I got this Fritz!Box cable-modem from my ISP, which was pretty locked down, with a lot of the functionality the OS allows for removed. Even though I’m very much not a security-researcher or anything, I still managed to break into the box with relative ease and all through software-means and no admin-rights needed. With no option to replace the modem, I configured one of the Ethernet-ports into bridge-mode and chucked in a proper router with OpenWRT/LEDE on it.

    3. I just supplied my own router and modem. Aside from not having the ISP’s fingers in my pie, both units are from reliable companies that actually update their firmware more than once a year. A final benefit is that you don’t have to pay a rental fee to the ISP which saves a decent chunk of change on the bill. Some ISPs are more forgiving/supportive of this so ymmv.

    4. Modems and there build in firewalls are as trustworthy as the ISP or anyone who can ask the ISP for access to the device. At that point the firewall is mood and it’s just a device directly on your LAN, or even between your own devices when the modem is also uses as a switch. Using your own ADSL modem or your own firewall after the ISP modem sounds like a sensible idea.

    1. I seems there is no way to buy in the UK without being stung on VAT and excessive handling fees. I’m surprised one of the many Pi outlets don’t stock it. A nice Pi alternative for anything networky.

  3. open source processor (for example RISC V or Parallela)
    open source motherboard and communication hardware (ethernet, wifi)
    open source system
    small power off offgrid (solar panels)
    = perfect router

    1. HAD don’t push the Pi, they just report on what people are doing, if lots of people are using Pis and you see a lot of that on HAD it means they’re doing their job perfectly well.

  4. look for ‘mcdebian’ on linksys routers. its a FULL debian, with apt-get and all that goodness. boot is flashed to router; rootfs runs from usb stick on router. works great and is not a single image like the lede stuff is.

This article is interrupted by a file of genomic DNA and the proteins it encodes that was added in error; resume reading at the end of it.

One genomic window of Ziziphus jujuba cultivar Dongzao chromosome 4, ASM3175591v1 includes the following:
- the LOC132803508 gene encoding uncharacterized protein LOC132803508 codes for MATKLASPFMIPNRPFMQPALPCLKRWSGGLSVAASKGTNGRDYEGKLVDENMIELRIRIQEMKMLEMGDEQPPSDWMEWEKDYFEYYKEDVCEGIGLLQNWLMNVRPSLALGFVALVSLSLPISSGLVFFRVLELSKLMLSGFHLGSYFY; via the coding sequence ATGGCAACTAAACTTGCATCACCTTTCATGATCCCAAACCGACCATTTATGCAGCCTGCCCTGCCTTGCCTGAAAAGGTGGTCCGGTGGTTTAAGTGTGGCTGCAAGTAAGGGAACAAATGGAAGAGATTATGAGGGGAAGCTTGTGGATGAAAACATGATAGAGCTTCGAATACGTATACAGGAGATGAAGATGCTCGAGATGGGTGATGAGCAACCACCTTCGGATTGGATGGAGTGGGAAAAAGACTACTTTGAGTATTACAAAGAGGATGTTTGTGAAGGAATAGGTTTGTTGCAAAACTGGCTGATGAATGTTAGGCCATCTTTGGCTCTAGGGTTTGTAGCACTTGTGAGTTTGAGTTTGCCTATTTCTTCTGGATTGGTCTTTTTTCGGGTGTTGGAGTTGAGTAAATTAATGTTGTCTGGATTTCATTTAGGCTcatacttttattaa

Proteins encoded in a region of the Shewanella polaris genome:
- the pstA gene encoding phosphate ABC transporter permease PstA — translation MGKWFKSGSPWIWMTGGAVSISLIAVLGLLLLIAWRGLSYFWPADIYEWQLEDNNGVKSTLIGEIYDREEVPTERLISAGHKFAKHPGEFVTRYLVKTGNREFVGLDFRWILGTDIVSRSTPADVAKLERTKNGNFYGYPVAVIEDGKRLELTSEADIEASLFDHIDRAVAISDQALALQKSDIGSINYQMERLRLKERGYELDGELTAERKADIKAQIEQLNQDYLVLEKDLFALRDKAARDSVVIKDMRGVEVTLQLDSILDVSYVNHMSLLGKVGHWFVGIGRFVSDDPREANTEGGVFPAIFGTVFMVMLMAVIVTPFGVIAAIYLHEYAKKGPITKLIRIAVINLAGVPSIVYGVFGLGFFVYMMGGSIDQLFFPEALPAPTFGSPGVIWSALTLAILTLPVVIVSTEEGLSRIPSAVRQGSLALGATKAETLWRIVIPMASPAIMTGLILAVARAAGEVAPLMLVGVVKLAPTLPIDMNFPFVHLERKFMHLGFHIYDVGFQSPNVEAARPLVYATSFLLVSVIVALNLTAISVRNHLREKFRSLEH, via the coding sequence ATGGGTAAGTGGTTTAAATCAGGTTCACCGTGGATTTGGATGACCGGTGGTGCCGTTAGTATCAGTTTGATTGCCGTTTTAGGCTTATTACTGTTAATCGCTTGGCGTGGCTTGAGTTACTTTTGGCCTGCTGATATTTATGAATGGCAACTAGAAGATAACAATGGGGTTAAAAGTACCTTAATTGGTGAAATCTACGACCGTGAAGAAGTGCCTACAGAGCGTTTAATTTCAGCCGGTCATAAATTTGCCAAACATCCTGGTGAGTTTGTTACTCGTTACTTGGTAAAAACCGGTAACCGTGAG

5. I’m squinting sideways at the MicroSD storage. It’s doable, but I’d want to make sure I have an up-to-date backup strategy, OR make certain I’ve optimized for minimal writes. My experience with OS installs on read-write SD and thumb drives is that they’re fine almost all the time, but when your usage extends to years, you’ll get weird things, like a file goes missing, or contains an unexpected block of zeros – or the device just stops working entirely for some reason. Unfortunately, my “fleet” isn’t big enough to get a sense of whether this correlates with whoever’s brand is on the device, but I doubt that matters if you’re ordering off Amazon (you’ll probably get a counterfeit anyhow).

    [I’m using a PCEngines APU2, which has mSATA onboard.]

    1. Wow, it’s been ages since I looked at PCEngines from Switzerland; but it seems they’re still alive and well. I remember the ALIX series where (if memory-serves) were based on the x86 AMD Geode series. The PCEngines boards are worth MUCH consideration because they are x86 compatible out of the box (no ARM Nightmares), Open-Source (mostly), and quite affordable (<$140 various models). I recommend (from past experience) the following: Develop in FreeBSD, then deploy in OpenBSD. You will need to (at-least) know BSD's PF and ALTQ to manage your firewall/traffic-management (no, xBSD is NOT Linux – optimally). Or at-least that's the way it used to be.

      It's been awhile. Today I see some of the newer PCEngines boards have a decent amount of RAM. So as a Home or SOHO user it may be possible to virtualize/jail/bastion your exposed framework and apply robust kill-switch rules. But remember, when it comes to kill-switches – speed (or lack of it) can kill you!

  6. I actually REALLY like the idea of having a seperate router to act as the “brains” and a seperate wireless AP. Does anyone know of a router (with switch or simple internet in / internet out will do) that runs DDWRT and is powerful enough to do bandwidth monitoring for like 20 users? Something to do just the brain bits.

  7. I’ve been using DIY Linux routers for decades, and UniFi APs for years. It’s a great combination. One thing that you notice with more experience is that not all Ethernet cards are created equal. For example if you care about the most accurate possible time clocks, you want an Ethernet card that supports hardware timestamping, which ntp can use. That’s why I prefer at least something with a proper expansion slot, so that you can choose components. There are many smaller Intel boxes that come with far less than full size footprints and power draws but still have an expansion slot.

  8. Despite my history with computers, networking is just too weird for me to understand properly. That said, Mikrotik may not have FOSS but the hardware is solid for the price, <$100 for 5 port gigabit, and the software is enterprise class.

    1. Hardware is solid but unless you do a lot of reading up on that enterprise software and trying different config you are going to have a hard time configuring your device to do what you expect :)